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Ice hockey holds life-changing prospect for Beijing youth

Xinhua, May 4, 2017 Adjust font size:

Li Yu, 11, is one of over 3,000 Beijing boys for whom ice hockey carries life-changing significance.

When he took to ice hockey at age three, Li's life path began to divert from what one might consider to be traditional. He spent most of his extracurricular time playing ice hockey, while his peers were attending afterschool classes, according to his father.

This summer, Li will go to Canada to play ice hockey. His father is choosing a boarding school for him.

"If not for ice hockey, it would not be necessary for such a young boy to go to study overseas," said his father who asked for anonymity. "But next year he will go to middle school in China, where he will be under huge pressure to study hard and will not have much time to play ice hockey."

"We have to make a choice between a traditional Chinese education and ice hockey. We chose the latter. So I decided to send to him to study in Canada where he will receive quality ice hockey training. Almost all the kids who play ice hockey here take this path," his father said.

Li is following in the steps of his predecessors like Song Andong, who was drafted in the 2015 NHL Entry Draft by the New York Islanders.

The 20-year-old Song played hockey from childhood, and at age ten he and his family moved to Oakville, Ontario, Canada. He played there with the Oakville Rangers which served as the launching pad for his career.

Song and Li belong to a unique group of Beijing boys who share a lot in common: a wealthy family, open-minded and resourceful parents; and above all, ice hockey.

"When Li Yu started playing ice hockey eight years ago, there were about 300 kids in Beijing playing this sport, now the number has surpassed 3,000," said Feng Fei, general manager of the Huaxi International Ice Hockey club.

"This means more and more families are getting rich, like in Canada or the United States, ice hockey is very expensive to play. Only the affluent families can afford it," said Feng.

Every boy is estimated to spend at least 60,000 Yuan RMB (8698 US dollar) annually on ice hockey, according to Feng.

"After Beijing won the bid to host the 2022 Winter Olympics, ice hockey is becoming popular here, now we have more than 30 indoor rinks in Beijing, and 10 of them were built last year. We will have more boys playing ice hockey," Feng said.

"Ice hockey brought a lot of positive changes for kids," said Feng. "Look at Li, he has never been bullied in school, nobody dared to do it. He works out on the rink three or four times a week and thanks to that he is strong, powerful and energetic. He now weighs 70 kg, almost 20 more than his classmates."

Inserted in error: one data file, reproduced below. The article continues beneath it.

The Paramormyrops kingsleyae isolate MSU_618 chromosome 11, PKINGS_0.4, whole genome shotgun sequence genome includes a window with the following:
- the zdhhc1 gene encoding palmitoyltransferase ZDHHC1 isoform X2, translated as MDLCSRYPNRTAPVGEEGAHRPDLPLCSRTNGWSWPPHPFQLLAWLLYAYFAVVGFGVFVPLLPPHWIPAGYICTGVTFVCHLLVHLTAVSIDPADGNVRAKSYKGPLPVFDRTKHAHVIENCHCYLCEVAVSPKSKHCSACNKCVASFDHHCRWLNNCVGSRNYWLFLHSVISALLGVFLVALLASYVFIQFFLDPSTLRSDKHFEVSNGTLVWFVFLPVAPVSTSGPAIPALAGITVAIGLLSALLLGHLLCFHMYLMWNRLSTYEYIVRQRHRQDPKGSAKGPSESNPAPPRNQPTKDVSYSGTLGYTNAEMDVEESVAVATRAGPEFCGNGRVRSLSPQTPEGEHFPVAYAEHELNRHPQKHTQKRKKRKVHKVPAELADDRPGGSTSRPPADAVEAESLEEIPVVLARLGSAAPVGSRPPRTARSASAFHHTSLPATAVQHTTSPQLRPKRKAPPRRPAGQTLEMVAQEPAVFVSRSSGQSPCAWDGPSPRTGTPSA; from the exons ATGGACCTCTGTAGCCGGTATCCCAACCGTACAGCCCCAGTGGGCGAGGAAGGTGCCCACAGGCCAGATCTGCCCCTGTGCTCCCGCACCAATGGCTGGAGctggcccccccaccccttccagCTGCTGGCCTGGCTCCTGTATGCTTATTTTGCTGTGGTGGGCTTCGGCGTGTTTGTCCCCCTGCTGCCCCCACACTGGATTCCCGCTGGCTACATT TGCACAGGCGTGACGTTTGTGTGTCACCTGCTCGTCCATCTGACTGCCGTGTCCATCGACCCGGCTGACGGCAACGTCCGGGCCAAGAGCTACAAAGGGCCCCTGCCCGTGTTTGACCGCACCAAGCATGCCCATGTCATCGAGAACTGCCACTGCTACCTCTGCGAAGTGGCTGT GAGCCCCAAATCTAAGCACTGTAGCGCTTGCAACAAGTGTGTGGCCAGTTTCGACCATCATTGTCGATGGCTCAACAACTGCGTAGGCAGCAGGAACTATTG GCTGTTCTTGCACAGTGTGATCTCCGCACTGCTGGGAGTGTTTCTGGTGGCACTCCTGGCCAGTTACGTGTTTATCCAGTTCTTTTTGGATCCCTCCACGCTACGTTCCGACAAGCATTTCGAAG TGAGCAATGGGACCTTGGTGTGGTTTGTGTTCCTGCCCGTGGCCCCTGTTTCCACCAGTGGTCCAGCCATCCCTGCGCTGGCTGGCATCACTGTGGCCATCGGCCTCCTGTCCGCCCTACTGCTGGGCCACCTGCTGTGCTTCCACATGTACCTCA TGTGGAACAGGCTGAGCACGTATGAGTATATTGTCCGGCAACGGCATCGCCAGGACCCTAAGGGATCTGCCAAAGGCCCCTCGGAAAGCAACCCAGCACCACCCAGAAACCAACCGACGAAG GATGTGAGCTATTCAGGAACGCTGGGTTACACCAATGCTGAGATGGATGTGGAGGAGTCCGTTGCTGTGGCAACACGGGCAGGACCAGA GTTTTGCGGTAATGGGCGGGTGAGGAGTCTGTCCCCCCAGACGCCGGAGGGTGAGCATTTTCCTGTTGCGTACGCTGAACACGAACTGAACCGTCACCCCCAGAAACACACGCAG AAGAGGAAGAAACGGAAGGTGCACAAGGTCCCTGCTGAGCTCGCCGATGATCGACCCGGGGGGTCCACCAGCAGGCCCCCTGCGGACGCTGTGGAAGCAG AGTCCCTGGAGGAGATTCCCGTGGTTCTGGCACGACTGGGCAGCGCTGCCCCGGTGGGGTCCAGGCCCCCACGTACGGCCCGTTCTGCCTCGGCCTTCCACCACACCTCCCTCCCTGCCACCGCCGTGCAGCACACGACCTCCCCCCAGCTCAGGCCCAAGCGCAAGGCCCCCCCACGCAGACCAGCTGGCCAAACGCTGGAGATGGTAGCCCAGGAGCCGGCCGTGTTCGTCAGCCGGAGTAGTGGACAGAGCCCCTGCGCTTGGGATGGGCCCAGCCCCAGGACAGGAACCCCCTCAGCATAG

Li's father is also gratified to see how playing ice hockey has helped shape up his son' s character.

"He is tough, never gave up until the end of match. I am very proud of his fighting spirit," his father said. "I think it is due to playing ice hockey."

Li was one of the talents that caught the eyes of Jay Tredway, sports director of the prestigious Ridley College of Canada, who set up a two-day training camp early April in Beijing.

"We have been impressed with the skill level of the kids, they skate well and they can handle the putt well," Tredway said.

"There are some very good athletes here, which is the foundation, you have to be a good athlete first to be a good hockey player. And for sure a lot of kids have the potential," he said.

Tredway found that some Chinese kids are well prepared to make further development.

"In Canada a lot of kids start playing hockey skating at three years old, here in China when we talked to some families, they said some kids began to play hockey at year of two. So not surprising some of the best have been playing for six years," he said.

"The longer they have been involved in that and at the younger age they began to be involved, the better you are going to be at this stage of development," he said.

Li will go to study in Canada this summer and hone his ice hockey skills with the aim of becoming a professional player in the future.

If he cannot turn professional, then according to the plan designed by his father for him, he will try to enter a good university in the United States.

"We know it is very hard to be a professional player, so if my son fails to do so, he will apply for a good NCAA university. Playing good ice hockey can help him achieve that," his father said.

"Life is a journey full of choices, I try to choose the best one for my son," he said. Endit